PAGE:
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Friday, January 17, 2003

Welcome and Opening Remarks

CHAIRMAN KASS: Good morning. We're still missing a couple of members who I trust will be along shortly, but since one never knows for sure, I think we have a quorum and our guests are ready. I think we should proceed.

The session that we start now on biotechnology, public policy, the role of the Food and Drug Administration is a session in our ongoing inquiry under the heading of public policy and regulation of biomedical technologies.

To remind everyone of the context, our interest in this is in part stimulated by a concern voiced already at the first meeting by Frank Fukuyama calling attention to the fact that with respect to the large ethical and social questions of concern to this council we may be lacking appropriate regulatory institutions, whether professional or governmental whose responsibility it might be to pay attention to these matters.

And Frank has encouraged us from the start to think beyond the scope of our own survival here as an advisory council to see if there is any help that we could offer with a view to more long term and perhaps more permanent mechanisms for paying attention to these matters, perhaps even with a view to guidelines and regulation.

Second, we have seen through our project Beyond Therapy that we are dealing with novel biomedical technologies that perhaps more than many things in the past have uses that go beyond the concern with the treatment of disease and the alleviation of suffering both with respect to so-called enhancements and satisfaction of client and consumer desires, but also questions of social control, and we'll talk about that in the next session this morning.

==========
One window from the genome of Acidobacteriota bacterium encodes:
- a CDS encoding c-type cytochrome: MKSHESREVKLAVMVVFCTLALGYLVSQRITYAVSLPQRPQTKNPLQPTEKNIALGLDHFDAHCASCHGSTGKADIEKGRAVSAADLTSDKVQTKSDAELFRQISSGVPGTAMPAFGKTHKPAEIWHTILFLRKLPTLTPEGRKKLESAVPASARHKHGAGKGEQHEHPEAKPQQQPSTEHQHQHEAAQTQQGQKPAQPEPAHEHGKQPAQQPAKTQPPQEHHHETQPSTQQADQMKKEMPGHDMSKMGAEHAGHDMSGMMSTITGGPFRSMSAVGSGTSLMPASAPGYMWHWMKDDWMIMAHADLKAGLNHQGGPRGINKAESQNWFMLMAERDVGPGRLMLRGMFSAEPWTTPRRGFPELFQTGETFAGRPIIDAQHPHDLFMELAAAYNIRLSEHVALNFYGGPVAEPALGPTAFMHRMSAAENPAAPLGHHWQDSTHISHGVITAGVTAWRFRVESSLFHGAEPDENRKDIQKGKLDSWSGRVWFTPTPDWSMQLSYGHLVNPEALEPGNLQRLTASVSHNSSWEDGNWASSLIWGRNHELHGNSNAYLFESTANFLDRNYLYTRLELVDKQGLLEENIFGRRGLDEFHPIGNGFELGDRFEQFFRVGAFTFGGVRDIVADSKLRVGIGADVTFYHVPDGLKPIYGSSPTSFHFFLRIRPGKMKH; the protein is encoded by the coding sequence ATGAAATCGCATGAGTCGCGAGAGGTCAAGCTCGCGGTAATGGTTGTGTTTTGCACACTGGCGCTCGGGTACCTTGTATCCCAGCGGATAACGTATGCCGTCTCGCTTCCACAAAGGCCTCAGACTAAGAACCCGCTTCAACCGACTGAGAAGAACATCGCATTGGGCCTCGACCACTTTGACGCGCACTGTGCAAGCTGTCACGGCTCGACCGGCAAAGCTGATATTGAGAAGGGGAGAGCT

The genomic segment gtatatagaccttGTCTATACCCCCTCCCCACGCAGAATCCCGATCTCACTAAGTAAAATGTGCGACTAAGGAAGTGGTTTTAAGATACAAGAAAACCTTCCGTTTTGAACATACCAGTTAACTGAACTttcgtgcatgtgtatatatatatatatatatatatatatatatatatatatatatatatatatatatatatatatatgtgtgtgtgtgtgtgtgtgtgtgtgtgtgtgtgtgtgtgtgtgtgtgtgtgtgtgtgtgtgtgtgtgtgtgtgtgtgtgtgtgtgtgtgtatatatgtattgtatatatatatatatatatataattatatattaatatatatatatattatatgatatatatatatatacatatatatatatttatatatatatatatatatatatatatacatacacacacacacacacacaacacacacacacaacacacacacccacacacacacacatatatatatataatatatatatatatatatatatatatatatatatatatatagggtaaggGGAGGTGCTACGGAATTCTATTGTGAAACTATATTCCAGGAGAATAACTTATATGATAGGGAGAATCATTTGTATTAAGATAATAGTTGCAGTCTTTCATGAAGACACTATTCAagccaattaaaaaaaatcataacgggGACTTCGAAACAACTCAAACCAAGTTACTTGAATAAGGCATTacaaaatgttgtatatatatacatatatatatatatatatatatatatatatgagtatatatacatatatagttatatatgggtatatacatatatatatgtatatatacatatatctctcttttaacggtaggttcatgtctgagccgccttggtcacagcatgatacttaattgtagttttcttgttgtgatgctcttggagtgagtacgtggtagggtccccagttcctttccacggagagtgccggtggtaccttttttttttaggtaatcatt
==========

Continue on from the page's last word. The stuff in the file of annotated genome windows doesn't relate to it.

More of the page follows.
Third, the cloning report that this council issued called for a review of what is going on in the whole area where reproductive technologies, embryo and developmental biology research and genetic knowledge come together, what is known on the street as reprogenetics. We've tried to avoid that term here, and everyone on the council was — the emphases were different in the report — but everyone thought we should at least be looking into what is actually going on in this area and also to look at who is or is not responsible for monitoring and oversight.

In previous meetings we've had a discussion of the role of IRBs and their capacity to handle some of these kinds of questions. At the March meeting we hope to have some representatives from the assisted reproduction technology field to talk about their efforts at professional self-regulation and to find out a bit more about what's going on.

Today at least we've come to a discussion of the one institution and the one government agency that is most clearly at the center of efforts to, on the one hand, facilitate the development of new and useful and beneficial biological and pharmacological agents, and also charged with the protection of the public against the possible untoward effects of these things.

And to help us explore both the legal authority, the decisional processes, the institutional culture, and the competency of the Food and Drug Administration to monitor and regulate the things of special interest to us, we are very fortunate to have two people whose experience and expertise and interest is very beneficial to us.

Richard Merrill, who is the Daniel Kaplan Professor of Law and the Sullivan & Cromwell Research Professor at the University of Virginia's School of Law, and who from 1975 to 1977 was the Chief Counsel at the Food and Drug Administration.

And Jim Benson, who wore many hats at the Food and Drug Administration, beginning as Deputy Director of the Center for Devices and Radiological Health; then was Deputy and then Acting Commissioner at FDA; and since leaving the FDA has worked as the Executive Vice President of Technology and Regulatory Affairs at Medical Technology Association.

Professor Merrill will speak first, talking primarily about the legal authority of the FDA to regulate in this area, and Jim Benson will speak second to talk more about, I think, the institutional culture and competence.

I think we'll proceed with one talk, have some beginning discussion, the second, some beginning discussion, and have some time at the end for discussion of both presentations and this whole matter.

So without further ado, welcome to both of our guests. Thank you very much for joining us and for giving us the benefit of your knowledge and wisdom. Professor Merrill.

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